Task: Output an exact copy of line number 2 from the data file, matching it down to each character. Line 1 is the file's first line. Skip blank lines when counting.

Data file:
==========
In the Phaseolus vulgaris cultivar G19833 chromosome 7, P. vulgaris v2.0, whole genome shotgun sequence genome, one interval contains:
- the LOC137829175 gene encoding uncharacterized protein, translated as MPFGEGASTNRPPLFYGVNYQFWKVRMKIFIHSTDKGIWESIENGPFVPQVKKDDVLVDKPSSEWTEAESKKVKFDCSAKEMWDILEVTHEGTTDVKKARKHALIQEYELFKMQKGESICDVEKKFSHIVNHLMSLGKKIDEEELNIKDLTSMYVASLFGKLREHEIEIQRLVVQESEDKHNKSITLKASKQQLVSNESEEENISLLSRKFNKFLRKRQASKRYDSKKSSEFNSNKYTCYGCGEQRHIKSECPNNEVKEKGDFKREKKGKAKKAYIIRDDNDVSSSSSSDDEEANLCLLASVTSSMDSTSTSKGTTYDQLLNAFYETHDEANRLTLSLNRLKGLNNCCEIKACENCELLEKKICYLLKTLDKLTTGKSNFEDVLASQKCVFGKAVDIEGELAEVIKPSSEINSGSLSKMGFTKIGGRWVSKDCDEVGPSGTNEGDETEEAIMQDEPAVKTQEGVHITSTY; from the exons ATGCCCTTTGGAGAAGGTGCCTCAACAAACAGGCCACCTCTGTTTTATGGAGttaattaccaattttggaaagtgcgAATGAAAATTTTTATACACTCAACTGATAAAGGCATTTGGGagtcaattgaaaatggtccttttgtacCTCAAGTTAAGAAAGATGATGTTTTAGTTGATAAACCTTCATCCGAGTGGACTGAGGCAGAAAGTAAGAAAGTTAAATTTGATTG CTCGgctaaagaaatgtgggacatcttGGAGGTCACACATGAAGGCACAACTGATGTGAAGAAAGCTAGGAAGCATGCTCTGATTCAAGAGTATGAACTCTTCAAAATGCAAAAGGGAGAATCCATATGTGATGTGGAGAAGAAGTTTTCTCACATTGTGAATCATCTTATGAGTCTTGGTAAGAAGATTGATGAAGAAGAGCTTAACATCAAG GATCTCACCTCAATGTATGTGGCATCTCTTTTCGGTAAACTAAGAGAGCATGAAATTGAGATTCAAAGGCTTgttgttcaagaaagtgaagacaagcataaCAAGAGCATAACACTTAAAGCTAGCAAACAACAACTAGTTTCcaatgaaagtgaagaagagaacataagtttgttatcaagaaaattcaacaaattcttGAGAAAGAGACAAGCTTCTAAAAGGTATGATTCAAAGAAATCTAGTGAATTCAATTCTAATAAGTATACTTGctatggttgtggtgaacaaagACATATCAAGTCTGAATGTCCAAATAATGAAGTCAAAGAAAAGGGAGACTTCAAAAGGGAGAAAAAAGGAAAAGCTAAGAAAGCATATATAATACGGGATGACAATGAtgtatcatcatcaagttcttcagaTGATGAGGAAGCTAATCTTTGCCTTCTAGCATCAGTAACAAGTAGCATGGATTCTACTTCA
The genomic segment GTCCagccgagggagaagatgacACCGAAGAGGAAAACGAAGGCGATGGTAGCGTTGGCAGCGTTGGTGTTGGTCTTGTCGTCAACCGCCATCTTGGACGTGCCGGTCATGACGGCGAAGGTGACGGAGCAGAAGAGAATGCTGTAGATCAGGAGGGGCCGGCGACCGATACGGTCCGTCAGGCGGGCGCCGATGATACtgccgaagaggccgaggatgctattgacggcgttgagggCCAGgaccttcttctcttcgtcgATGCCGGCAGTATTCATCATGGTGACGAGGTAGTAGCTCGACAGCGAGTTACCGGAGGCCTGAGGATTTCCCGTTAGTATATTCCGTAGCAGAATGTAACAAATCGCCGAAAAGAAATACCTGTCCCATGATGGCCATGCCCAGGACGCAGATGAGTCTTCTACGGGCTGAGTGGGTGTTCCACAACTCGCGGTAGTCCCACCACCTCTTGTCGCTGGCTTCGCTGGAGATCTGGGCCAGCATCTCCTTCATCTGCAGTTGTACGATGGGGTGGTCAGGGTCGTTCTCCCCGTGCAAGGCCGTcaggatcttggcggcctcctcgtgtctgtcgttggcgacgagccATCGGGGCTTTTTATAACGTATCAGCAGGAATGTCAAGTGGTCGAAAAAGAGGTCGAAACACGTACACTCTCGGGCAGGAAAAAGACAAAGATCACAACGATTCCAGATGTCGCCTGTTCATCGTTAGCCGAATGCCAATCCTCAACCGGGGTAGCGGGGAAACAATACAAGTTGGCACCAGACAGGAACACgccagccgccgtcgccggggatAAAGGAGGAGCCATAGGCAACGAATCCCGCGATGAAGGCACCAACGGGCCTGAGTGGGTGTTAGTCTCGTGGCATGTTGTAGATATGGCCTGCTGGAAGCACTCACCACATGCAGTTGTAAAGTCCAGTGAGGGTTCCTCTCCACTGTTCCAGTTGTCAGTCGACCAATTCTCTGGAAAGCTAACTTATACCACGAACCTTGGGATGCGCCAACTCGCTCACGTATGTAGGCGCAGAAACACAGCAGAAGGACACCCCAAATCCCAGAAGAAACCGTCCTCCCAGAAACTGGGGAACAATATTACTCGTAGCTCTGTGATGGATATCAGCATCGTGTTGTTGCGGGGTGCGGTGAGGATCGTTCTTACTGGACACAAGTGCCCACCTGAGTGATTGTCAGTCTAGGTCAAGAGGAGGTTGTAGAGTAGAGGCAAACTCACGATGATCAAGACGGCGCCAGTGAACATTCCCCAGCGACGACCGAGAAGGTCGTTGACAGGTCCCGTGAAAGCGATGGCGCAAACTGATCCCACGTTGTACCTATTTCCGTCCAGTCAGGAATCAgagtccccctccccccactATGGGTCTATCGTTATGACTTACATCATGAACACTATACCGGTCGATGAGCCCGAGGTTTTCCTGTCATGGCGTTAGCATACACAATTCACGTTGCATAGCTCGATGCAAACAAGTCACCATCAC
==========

- the LOC137829175 gene encoding uncharacterized protein, translated as MPFGEGASTNRPPLFYGVNYQFWKVRMKIFIHSTDKGIWESIENGPFVPQVKKDDVLVDKPSSEWTEAESKKVKFDCSAKEMWDILEVTHEGTTDVKKARKHALIQEYELFKMQKGESICDVEKKFSHIVNHLMSLGKKIDEEELNIKDLTSMYVASLFGKLREHEIEIQRLVVQESEDKHNKSITLKASKQQLVSNESEEENISLLSRKFNKFLRKRQASKRYDSKKSSEFNSNKYTCYGCGEQRHIKSECPNNEVKEKGDFKREKKGKAKKAYIIRDDNDVSSSSSSDDEEANLCLLASVTSSMDSTSTSKGTTYDQLLNAFYETHDEANRLTLSLNRLKGLNNCCEIKACENCELLEKKICYLLKTLDKLTTGKSNFEDVLASQKCVFGKAVDIEGELAEVIKPSSEINSGSLSKMGFTKIGGRWVSKDCDEVGPSGTNEGDETEEAIMQDEPAVKTQEGVHITSTY; from the exons ATGCCCTTTGGAGAAGGTGCCTCAACAAACAGGCCACCTCTGTTTTATGGAGttaattaccaattttggaaagtgcgAATGAAAATTTTTATACACTCAACTGATAAAGGCATTTGGGagtcaattgaaaatggtccttttgtacCTCAAGTTAAGAAAGATGATGTTTTAGTTGATAAACCTTCATCCGAGTGGACTGAGGCAGAAAGTAAGAAAGTTAAATTTGATTG CTCGgctaaagaaatgtgggacatcttGGAGGTCACACATGAAGGCACAACTGATGTGAAGAAAGCTAGGAAGCATGCTCTGATTCAAGAGTATGAACTCTTCAAAATGCAAAAGGGAGAATCCATATGTGATGTGGAGAAGAAGTTTTCTCACATTGTGAATCATCTTATGAGTCTTGGTAAGAAGATTGATGAAGAAGAGCTTAACATCAAG GATCTCACCTCAATGTATGTGGCATCTCTTTTCGGTAAACTAAGAGAGCATGAAATTGAGATTCAAAGGCTTgttgttcaagaaagtgaagacaagcataaCAAGAGCATAACACTTAAAGCTAGCAAACAACAACTAGTTTCcaatgaaagtgaagaagagaacataagtttgttatcaagaaaattcaacaaattcttGAGAAAGAGACAAGCTTCTAAAAGGTATGATTCAAAGAAATCTAGTGAATTCAATTCTAATAAGTATACTTGctatggttgtggtgaacaaagACATATCAAGTCTGAATGTCCAAATAATGAAGTCAAAGAAAAGGGAGACTTCAAAAGGGAGAAAAAAGGAAAAGCTAAGAAAGCATATATAATACGGGATGACAATGAtgtatcatcatcaagttcttcagaTGATGAGGAAGCTAATCTTTGCCTTCTAGCATCAGTAACAAGTAGCATGGATTCTACTTCA